Tanya Cutsforth began a college preparatory program at the end of 2022, and Wisconsin Dells High School is the first to benefit from it.
Embark Seminar’s founder, a Madison resident who received her education at UW-Madison and has worked in various capacities at the university since, was inspired to start Embark Seminar as a means to bridge the gap for access to college preparatory materials and information.
“I think students often have a pretty good ‘why’ about pursuing higher education, but figuring out like, ‘how do I actually get there and what am I actually supposed to do,’ those parts can be a little bit murkier,” said Cutsforth.
The seminar is a four-week course that helps college-bound students with academic and career planning. Students take a flexible online course for one to two hours per week and attend two, four-hour, in-person workshops at their high school. Course requirements, professional communication, social identity, fit finding, and time management are among topics covered.
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“I created Embark to help students know what to seek out on their college campuses (especially as incoming students) and develop the skills they need to make opportunities happen (like how to write an email to a professor),” said Cutsforth in an email. “This combination of skills and knowledge can go a long way to bolster students’ confidence and encourage them to take advantage of the opportunities college presents from day zero.”
Embark Seminar is free for all students who attend partnered high schools. Students explore two- and four-year, post-secondary education options during the program. They learn about studying abroad, internships, student organizations, networking, and other educational and professional opportunities. Support from mentors who have been through and helped others navigate the transition from high school to college is also offered.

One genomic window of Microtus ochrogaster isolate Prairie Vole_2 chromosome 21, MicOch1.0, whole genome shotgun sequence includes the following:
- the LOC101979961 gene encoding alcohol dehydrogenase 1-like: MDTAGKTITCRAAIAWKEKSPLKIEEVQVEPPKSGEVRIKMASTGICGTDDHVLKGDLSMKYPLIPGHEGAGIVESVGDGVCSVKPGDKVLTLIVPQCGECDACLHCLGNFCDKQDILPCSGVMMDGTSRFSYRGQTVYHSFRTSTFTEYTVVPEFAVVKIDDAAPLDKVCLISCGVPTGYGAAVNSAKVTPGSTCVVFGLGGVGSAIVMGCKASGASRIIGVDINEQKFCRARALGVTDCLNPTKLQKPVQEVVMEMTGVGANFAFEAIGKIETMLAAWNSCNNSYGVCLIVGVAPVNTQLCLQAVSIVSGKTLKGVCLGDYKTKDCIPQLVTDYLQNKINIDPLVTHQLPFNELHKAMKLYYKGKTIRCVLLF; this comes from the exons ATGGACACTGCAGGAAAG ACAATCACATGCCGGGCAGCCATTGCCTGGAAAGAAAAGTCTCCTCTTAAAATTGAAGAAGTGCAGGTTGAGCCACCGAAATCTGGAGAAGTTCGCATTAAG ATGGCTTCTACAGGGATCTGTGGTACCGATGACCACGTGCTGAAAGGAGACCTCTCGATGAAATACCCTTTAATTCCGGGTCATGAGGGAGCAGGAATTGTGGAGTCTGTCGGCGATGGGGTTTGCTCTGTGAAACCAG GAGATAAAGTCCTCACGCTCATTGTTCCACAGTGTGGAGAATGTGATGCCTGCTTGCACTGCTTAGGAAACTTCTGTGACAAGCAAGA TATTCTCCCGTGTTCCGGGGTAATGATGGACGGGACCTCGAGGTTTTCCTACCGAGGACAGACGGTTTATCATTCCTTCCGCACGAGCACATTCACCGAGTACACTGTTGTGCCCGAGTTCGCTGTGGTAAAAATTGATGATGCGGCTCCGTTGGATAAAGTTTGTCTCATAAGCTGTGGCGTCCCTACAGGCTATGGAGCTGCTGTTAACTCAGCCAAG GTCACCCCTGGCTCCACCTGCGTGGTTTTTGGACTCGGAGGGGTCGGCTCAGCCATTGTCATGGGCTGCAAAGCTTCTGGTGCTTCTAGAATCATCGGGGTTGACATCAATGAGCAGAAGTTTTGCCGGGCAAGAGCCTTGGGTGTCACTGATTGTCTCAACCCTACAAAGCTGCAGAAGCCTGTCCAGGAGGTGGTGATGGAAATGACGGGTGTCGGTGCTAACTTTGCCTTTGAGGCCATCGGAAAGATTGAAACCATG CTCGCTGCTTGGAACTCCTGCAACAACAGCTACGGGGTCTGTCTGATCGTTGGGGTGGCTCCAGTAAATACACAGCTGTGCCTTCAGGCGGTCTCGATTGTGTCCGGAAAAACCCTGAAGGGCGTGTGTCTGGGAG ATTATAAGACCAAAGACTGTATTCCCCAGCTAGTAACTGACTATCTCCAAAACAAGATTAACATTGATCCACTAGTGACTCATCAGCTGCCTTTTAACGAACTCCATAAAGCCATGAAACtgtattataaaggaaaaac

“You’re mostly learning about how to deal with college emotionally, physically, financially,” said Zoe Crowder, a WDHS senior enrolled in Embark Seminar, adding that her mother wished a similar program was available when she was a senior in high school.
Crowder is seeking veterinary education, with specific interest in marine animals, particularly sharks. She plans to spend two years of post-secondary education at Madison College for a veterinary technician degree and hopes to move to Boston or Florida to finish a marine biology degree.
“I think it’s been really cool to see how willing the students are to communicate the things they’re excited about and worried about and really dialogue with their peers and me,” said Cutsforth.
Chris Cuahuey-Ruiz, another WDHS senior and longtime friend of Crowder’s, is attending Madison College as well to pursue a culinary arts degree. He is initially planning on spending two years in college, but may do four.
“It kind of helps with how you’re going to get used to the system and how you’re going to learn when you go to college,” said Cuahuey-Ruiz.
“We’re trying to feel for college and see if we’re mentally prepared for it,” said Crowder, adding that Embark Seminar is helping her and Cuahuey-Ruiz to more easily understand what the transition to college will be like.
A native of Portage, Cutsforth credits her experience working at Del-Bar in Lake Delton during her high school and college years for early professional skill building, namely customer service and multitasking.
“Many ‘summer jobs’ are more than a paycheck, but only if we give students the tools to unpack the experience and make meaning from it,” said Cutsforth in her email.
More information on Embark Seminar and its offerings, as well as student testimonies, is on the program’s website.
Cutsforth left UW to start the program after spending over 10 years assisting freshmen with their first year at the university. In 2018, she started QuickStart, a program within UW’s College of Agricultural and Life Sciences helping first-year students with connections and exploration of university offerings.
“In my career at UW, most students brought a lot of experience and knowledge to campus, but many were overwhelmed with the transition from high school to college,” said Cutsforth in her email. “A ton of information, opportunities, and decisions are thrown at first-year students, including some stuff that transpires well before they arrive on campus.”
The Embark Seminar founder received a bachelor’s degree in agricultural science education and a master’s in life sciences communication, as well as career development facilitator training at UW from 2008 to 2013.
Cutsforth also worked as an instructor for CALS, the College of Engineering, and the Wisconsin School of Business. She currently works for UW as a part-time consultant for educational innovation projects.